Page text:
If you were to ask Brent what he’s been up to, he would kindly reply with the words “livin’ the dream, man.” Mostly to inhibit the wonders of life in that moment, and to throw back at you the question of your dreams. There is the dream that he follows through his vision of photos and experiences that one can see, but mostly feel. “One has to get out and take in all one can, for life is short, so smile.” Maybe this is why people get lost within his images. Brent lists growing up on the Navajo Nation as one of his greatest accomplishments. Living in various places around the United States since then, he often refers back to his small town upbringings surrounded by the grandeur that is mother earth. When Brent’s not found in the classroom, editing, or behind a camera, you can find him hiking, biking, and in the waters of what is Montana. In his other passion, filmmaking, he explains that taking photographs and shooting actors walk hand-in-hand with each other. “The camera is but a tool to explain what is in the mind’s heart, now how the heck do I get that done?” he often asks himself.
We are ecstatic to share Brent’s photos with our readers in this edition of Literary Orphans and encourage everyone to become followers of his work online. To see more of his portfolio or contact him professionally, please visit his Flickr.
Brent was also kind enough to answer a few questions regarding his photography and inspiration, which you can read here, in his interview with Literary Orphans:
1. What sparked your interested in photography, and when did you know you would pursue being an artist?
I’ve often thought that when I get old I would like a collection of events that I’ve had and shared in life in front of me. The best and easiest way to do that is with a camera. Moments can be caught and shared. In those moments laughter and love can be seen and remembered. This idea started to churn while in Jr. High School but not until as of recent have I seriously started to develop my eye and share more with anyone who wants to take a moment and look. We are all artists, some just need more of a push in a certain direction.
2. What other artists and art forms have influenced you and your work?
People who have not gotten caught up in the mass production of weak and sorrowful wastes of time that is Hollywood. These people are found everywhere everyday all around me and of all ages. I watch with a conscious eye what is happening around me at all times to catch a glimpse of beauty. I enjoy shadows and uncontrived moments with life.
3. Can you describe your current artistic process, habits, techniques you have formed?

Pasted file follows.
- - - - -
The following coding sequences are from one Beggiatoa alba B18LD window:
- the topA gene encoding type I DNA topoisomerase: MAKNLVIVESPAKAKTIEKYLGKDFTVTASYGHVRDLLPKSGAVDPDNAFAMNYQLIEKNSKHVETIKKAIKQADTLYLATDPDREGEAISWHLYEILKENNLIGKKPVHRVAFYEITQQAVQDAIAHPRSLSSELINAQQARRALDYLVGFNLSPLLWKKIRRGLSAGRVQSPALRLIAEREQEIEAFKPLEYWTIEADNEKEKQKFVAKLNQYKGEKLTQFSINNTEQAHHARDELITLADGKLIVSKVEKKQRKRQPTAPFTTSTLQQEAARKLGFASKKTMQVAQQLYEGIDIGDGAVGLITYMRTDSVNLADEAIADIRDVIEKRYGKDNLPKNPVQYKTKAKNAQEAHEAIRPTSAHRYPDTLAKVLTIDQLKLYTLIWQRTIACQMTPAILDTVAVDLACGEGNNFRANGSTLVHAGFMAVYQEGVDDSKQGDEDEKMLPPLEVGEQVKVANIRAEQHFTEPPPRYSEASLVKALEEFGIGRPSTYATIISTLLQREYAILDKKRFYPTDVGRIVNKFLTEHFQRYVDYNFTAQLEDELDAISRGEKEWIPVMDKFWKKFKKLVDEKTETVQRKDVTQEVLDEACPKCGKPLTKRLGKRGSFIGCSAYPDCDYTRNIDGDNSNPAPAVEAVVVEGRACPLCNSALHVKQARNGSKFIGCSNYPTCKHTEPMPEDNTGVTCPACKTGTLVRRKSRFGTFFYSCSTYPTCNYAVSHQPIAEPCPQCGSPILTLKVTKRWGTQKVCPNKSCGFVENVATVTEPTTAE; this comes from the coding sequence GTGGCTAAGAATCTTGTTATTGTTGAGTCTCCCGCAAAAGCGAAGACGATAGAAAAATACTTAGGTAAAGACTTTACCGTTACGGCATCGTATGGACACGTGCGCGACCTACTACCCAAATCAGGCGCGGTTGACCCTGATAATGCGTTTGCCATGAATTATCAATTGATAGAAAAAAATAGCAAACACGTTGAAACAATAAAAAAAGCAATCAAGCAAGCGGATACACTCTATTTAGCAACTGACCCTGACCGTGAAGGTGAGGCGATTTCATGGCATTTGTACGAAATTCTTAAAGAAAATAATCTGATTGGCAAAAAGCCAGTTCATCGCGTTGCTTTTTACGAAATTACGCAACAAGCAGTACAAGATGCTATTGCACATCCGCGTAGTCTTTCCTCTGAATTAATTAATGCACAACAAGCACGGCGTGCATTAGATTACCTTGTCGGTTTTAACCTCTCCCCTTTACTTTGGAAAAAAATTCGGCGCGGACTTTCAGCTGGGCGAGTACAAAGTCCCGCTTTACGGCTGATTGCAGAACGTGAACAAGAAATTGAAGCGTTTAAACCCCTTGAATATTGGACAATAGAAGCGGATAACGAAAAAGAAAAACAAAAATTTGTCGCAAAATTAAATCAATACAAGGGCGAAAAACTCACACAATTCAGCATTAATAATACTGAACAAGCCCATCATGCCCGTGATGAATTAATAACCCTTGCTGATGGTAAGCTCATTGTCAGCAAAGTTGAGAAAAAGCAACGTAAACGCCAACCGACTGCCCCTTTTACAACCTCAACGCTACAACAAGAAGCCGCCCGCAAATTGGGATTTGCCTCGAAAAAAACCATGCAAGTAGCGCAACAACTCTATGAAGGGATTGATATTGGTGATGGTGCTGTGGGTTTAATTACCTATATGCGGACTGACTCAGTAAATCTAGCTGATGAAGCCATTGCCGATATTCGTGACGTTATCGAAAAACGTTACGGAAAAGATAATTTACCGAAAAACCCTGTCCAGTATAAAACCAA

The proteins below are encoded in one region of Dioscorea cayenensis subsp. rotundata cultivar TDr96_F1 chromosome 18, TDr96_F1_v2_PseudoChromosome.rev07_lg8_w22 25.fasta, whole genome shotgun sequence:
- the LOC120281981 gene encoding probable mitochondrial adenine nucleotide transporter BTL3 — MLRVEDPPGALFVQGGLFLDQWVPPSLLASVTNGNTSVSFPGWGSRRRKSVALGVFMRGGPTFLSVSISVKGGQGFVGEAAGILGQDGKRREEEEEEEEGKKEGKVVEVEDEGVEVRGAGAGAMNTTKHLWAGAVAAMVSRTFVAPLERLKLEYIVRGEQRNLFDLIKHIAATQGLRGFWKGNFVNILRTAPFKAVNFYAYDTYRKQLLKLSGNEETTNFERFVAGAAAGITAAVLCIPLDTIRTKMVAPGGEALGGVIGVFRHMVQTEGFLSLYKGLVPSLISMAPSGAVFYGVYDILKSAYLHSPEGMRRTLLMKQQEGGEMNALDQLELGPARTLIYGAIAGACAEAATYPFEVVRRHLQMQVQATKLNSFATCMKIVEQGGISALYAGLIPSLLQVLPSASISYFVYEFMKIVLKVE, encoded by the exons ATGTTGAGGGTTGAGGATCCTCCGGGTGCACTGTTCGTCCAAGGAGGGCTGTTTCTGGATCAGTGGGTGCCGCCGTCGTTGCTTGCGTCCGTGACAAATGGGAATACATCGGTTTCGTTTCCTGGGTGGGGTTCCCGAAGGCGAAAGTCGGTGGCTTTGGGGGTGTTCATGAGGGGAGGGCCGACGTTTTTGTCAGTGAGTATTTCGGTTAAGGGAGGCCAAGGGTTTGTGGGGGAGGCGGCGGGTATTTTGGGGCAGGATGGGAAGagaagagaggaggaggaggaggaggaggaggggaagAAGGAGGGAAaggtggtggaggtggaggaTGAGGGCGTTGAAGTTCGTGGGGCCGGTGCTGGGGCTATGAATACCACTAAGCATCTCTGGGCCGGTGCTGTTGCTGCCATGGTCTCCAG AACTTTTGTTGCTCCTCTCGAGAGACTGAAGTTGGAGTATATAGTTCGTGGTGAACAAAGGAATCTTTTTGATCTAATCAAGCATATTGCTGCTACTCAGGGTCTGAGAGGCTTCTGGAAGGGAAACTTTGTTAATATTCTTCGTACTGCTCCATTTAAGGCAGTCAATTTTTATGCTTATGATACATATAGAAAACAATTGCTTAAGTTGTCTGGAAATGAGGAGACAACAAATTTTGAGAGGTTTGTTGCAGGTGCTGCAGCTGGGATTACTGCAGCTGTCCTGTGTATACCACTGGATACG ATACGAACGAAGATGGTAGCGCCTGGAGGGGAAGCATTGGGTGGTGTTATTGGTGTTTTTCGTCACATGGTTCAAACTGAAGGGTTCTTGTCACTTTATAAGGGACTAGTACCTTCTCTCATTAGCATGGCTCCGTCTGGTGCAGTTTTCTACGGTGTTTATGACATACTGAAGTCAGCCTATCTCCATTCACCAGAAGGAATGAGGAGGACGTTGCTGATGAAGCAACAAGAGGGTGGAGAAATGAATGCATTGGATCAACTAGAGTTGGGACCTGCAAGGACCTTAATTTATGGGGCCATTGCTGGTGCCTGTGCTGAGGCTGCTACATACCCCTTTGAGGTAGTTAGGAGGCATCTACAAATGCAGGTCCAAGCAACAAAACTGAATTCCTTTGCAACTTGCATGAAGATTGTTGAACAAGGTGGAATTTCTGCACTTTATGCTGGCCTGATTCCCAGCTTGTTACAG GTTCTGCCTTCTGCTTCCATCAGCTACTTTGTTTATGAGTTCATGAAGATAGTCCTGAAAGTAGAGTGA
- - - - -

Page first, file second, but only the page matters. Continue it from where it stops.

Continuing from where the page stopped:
Inspiration happens, when it strikes it’s important for me to write down an idea. Then it slowly begins to grow into a, “How can I develop this idea into something more and in what venue?” I ask myself. From here I take various shots in photo, film, writings, and paint to see where it can go.
4. Is storytelling important in your photography?
Every picture has a story. I enjoy sitting down and telling people stories the photos that I have taken. Even more important I believe is that connection that a photo makes with the giver and the taker. Sharing happens.
5. What are some of your favorite books, movies, poems, authors?
Books: On The Road, Zen and the Art of Motorcycle Maintenance, The Odyssey, Custer Died for Your SIns, Into the Wild, The Captain’s Verses Movies: The Big , Animal House, One Flew Over the Cuckoo’s Nest, Bicycle Thieves… Poems: Many of Pablo Nerudas, Walt Whitman, Yeats, Emerson, Twain… Authors: Thoreau, Lama, Mother Teresa, Books on Mountaineering, Books on Surfing
6. Can you put into words the way you have evolved over time as a photographer?
I have become more patient and am willing to wait for a moment, a look, a certain light. With less angst but with vigor, I strive to convey my vision with all my influences making it my own.
7. Where do you turn for motivation and new sources of inspiration?
I definitely come in vision and contact with the highs and lows of my emotional spectrum. Each one serves a purpose and gives a varying snapshot of what I feel needs to get done. On my highs I share and grow. On my lows I hide and grow.
8. Discuss the role of community and gallery showings, etc to your growth as an artist.
As an artist I create to satisfy what urges that may come and go. At times in my life I think I have had the ability to develop in mind proofs of what I would like to see. That can be seen through my photos, films, art that is constantly evolving into something better and hopefully not the opposite. People, friends, family, and the public all can give feedback. And they do! Good, bad, sucks, who are you, why am I here answers. I listen to people and nurture ideas constantly writing them down day in and day out. Galleries hold people for a moment to share a creation, to share life an moments.
9. What do you think is more important for your craft: passion, dedication, or raw talent and can you elaborate on why?
All three contribute to what an artist produces. Our individual talents all vary but its passion that takes the cake. Passion can lead you through the long days of searching, editing, and tearing oneself down over a project that may or may not be what one wants. Passion brings a smile to my face when I’m done working at 4 in the morning and ready to meet the day at the same time.
10. What is a project you are currently working on, and a project you hope to accomplish in your lifetime?
I currently have written and completed two short scripts this summer and will shoot them this fall. I also have wanted to get out a children’s book and is an ongoing project. I found an artist/illustrator that fits my vision and hope to get that out by the end of this year as well.jordan Sneakers | Women’s Nike Air Force 1 Shadow trainers – Latest Releases , Ietp